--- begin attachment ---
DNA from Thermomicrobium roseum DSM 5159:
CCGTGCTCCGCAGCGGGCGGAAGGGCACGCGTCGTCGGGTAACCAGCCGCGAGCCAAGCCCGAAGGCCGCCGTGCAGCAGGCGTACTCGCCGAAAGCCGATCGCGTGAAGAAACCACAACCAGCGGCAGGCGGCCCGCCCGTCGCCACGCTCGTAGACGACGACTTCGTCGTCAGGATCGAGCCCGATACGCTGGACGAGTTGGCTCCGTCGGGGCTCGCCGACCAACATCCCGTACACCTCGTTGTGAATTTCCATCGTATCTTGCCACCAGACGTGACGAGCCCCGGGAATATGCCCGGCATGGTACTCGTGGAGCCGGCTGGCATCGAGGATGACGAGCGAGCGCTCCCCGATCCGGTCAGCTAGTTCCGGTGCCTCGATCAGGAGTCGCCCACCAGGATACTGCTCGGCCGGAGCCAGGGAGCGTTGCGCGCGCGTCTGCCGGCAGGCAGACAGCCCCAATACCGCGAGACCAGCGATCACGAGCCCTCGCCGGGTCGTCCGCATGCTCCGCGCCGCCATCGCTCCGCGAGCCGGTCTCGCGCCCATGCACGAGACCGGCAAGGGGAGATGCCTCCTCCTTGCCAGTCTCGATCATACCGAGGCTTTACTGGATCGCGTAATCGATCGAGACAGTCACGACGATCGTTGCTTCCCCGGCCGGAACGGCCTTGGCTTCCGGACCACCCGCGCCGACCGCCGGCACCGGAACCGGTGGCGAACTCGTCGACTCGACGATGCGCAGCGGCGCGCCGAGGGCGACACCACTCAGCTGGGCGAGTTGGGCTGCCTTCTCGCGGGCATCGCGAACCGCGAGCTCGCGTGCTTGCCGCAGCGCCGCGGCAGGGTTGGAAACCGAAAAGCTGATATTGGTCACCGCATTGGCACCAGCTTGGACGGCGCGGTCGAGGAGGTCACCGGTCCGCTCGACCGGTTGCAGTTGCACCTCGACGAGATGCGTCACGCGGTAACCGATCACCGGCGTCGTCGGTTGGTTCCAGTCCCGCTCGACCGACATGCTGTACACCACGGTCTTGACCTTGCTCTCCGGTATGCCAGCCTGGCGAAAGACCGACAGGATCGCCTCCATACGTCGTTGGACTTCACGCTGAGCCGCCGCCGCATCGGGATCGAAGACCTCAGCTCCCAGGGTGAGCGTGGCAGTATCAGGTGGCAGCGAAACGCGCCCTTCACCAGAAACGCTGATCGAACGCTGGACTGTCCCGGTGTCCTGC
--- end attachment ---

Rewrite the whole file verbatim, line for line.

DNA from Thermomicrobium roseum DSM 5159:
CCGTGCTCCGCAGCGGGCGGAAGGGCACGCGTCGTCGGGTAACCAGCCGCGAGCCAAGCCCGAAGGCCGCCGTGCAGCAGGCGTACTCGCCGAAAGCCGATCGCGTGAAGAAACCACAACCAGCGGCAGGCGGCCCGCCCGTCGCCACGCTCGTAGACGACGACTTCGTCGTCAGGATCGAGCCCGATACGCTGGACGAGTTGGCTCCGTCGGGGCTCGCCGACCAACATCCCGTACACCTCGTTGTGAATTTCCATCGTATCTTGCCACCAGACGTGACGAGCCCCGGGAATATGCCCGGCATGGTACTCGTGGAGCCGGCTGGCATCGAGGATGACGAGCGAGCGCTCCCCGATCCGGTCAGCTAGTTCCGGTGCCTCGATCAGGAGTCGCCCACCAGGATACTGCTCGGCCGGAGCCAGGGAGCGTTGCGCGCGCGTCTGCCGGCAGGCAGACAGCCCCAATACCGCGAGACCAGCGATCACGAGCCCTCGCCGGGTCGTCCGCATGCTCCGCGCCGCCATCGCTCCGCGAGCCGGTCTCGCGCCCATGCACGAGACCGGCAAGGGGAGATGCCTCCTCCTTGCCAGTCTCGATCATACCGAGGCTTTACTGGATCGCGTAATCGATCGAGACAGTCACGACGATCGTTGCTTCCCCGGCCGGAACGGCCTTGGCTTCCGGACCACCCGCGCCGACCGCCGGCACCGGAACCGGTGGCGAACTCGTCGACTCGACGATGCGCAGCGGCGCGCCGAGGGCGACACCACTCAGCTGGGCGAGTTGGGCTGCCTTCTCGCGGGCATCGCGAACCGCGAGCTCGCGTGCTTGCCGCAGCGCCGCGGCAGGGTTGGAAACCGAAAAGCTGATATTGGTCACCGCATTGGCACCAGCTTGGACGGCGCGGTCGAGGAGGTCACCGGTCCGCTCGACCGGTTGCAGTTGCACCTCGACGAGATGCGTCACGCGGTAACCGATCACCGGCGTCGTCGGTTGGTTCCAGTCCCGCTCGACCGACATGCTGTACACCACGGTCTTGACCTTGCTCTCCGGTATGCCAGCCTGGCGAAAGACCGACAGGATCGCCTCCATACGTCGTTGGACTTCACGCTGAGCCGCCGCCGCATCGGGATCGAAGACCTCAGCTCCCAGGGTGAGCGTGGCAGTATCAGGTGGCAGCGAAACGCGCCCTTCACCAGAAACGCTGATCGAACGCTGGACTGTCCCGGTGTCCTGC